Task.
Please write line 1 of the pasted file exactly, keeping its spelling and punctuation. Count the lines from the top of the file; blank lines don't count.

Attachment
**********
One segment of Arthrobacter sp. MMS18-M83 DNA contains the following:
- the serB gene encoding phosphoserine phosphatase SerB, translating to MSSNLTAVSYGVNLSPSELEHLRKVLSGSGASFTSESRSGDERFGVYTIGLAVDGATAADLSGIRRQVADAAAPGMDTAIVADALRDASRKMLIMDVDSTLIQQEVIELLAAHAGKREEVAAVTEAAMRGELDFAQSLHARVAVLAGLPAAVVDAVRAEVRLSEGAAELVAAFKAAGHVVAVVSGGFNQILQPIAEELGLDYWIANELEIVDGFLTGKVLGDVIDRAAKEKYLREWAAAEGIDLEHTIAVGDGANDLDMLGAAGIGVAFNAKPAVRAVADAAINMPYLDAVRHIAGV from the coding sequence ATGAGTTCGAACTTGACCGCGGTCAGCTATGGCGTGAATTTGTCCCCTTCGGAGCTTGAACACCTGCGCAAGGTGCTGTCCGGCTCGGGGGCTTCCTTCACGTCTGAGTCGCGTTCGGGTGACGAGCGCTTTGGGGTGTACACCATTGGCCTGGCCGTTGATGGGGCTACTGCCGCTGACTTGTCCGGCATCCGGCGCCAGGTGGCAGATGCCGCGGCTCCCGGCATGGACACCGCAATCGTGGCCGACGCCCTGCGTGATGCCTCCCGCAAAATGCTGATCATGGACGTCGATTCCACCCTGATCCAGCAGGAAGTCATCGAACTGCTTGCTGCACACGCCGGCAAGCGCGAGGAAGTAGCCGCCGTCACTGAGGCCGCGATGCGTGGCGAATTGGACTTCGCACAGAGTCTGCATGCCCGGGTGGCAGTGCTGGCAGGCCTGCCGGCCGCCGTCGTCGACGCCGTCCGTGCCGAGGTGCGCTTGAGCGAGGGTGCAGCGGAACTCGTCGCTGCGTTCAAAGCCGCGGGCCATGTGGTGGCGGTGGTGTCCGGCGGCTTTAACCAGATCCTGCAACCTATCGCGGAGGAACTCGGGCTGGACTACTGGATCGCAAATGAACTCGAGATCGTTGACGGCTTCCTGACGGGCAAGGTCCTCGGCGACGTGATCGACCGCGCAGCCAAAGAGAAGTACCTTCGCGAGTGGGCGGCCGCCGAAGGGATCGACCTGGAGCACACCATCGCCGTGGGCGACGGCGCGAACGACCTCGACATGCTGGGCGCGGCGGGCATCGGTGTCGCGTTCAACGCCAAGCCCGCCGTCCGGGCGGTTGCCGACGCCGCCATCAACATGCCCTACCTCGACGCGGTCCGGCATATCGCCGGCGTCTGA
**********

One segment of Arthrobacter sp. MMS18-M83 DNA contains the following: